Enactment of the Water Law in Indonesia has arises public debate. The Judicial Review of the Law by the Constitutional added to this controversy as it puts the legality of the water regime in Indonesia in a “twilight zone”. This article explained the historical background of the water regime in Indonesia and its development, analyze the position of water rights and human rights to water under Indonesian Constitution, elaborates the key provisions of Indonesian water law, elaborate water law's judicial review by the Constitutional Court, analyzes the legal consequences of the review and recommend the government on the parts of the law that needs to be amended or modified. The author also discusses several important issues that needs to be weighed by governments when creating the water law's implementing regulation, including regulating several standard contract provisions between government and water investors.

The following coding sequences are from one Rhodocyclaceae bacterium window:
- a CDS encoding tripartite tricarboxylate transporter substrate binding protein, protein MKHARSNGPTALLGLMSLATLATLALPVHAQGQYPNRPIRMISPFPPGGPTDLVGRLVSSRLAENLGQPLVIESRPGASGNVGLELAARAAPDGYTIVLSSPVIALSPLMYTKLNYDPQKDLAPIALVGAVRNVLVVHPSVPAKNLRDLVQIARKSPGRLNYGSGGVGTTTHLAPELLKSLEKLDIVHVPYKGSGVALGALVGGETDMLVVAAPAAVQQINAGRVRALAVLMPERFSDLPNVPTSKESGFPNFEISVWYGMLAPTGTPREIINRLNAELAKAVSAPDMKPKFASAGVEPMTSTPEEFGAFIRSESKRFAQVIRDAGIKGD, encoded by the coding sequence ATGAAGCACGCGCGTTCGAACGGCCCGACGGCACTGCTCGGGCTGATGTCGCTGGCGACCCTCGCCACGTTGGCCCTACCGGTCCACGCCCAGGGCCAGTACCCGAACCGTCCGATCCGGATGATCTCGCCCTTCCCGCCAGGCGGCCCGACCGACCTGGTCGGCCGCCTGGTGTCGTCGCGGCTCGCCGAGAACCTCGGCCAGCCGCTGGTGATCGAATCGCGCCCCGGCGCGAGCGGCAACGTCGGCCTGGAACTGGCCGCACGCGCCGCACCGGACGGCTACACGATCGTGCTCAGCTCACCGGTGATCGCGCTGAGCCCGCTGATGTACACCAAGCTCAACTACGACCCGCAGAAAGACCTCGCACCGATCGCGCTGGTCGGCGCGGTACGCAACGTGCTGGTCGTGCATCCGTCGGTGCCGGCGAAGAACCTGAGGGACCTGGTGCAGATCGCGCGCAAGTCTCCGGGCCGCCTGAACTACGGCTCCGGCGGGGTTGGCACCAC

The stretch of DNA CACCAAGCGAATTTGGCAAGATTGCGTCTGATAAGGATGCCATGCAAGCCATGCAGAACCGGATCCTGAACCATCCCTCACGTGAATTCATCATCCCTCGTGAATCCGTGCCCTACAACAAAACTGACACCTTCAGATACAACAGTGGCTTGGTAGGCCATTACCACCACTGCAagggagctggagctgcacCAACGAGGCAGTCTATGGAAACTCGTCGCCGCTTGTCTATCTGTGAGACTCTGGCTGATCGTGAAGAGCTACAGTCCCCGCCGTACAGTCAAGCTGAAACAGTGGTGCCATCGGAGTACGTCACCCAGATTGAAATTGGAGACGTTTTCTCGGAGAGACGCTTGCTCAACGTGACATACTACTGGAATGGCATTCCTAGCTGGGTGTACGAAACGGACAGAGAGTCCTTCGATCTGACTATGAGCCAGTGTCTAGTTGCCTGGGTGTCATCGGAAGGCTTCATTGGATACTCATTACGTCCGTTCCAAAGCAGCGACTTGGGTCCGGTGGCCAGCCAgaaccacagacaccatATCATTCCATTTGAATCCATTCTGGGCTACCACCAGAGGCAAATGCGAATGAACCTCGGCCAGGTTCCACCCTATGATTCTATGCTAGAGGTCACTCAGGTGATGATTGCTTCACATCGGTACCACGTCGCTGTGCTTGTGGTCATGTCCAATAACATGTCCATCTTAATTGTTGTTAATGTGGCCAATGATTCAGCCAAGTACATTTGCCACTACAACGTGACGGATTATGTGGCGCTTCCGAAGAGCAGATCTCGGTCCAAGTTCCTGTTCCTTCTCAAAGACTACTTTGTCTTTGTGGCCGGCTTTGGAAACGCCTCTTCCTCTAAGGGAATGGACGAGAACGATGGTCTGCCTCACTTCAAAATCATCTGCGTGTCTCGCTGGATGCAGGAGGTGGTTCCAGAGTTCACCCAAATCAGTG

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How to set up a company in Indonesia

Sunday, January 21, 2007

The process of establishing a limited liability company is actually too complicated to be explained in a blog post, so I'll just give you a summary:
  1. Minimum Two shareholders are required
  2. Minimum authorized capital is IDR 20 million
  3. You need to reserve the Company's name (trade ministry), obtain a domicile license (local authority), obtain the company tax number (tax office), and re register everything at the ministry of trade.
A notary can do all those task for you, for a fee. There is no specific time period for the whole process so it depends in each case.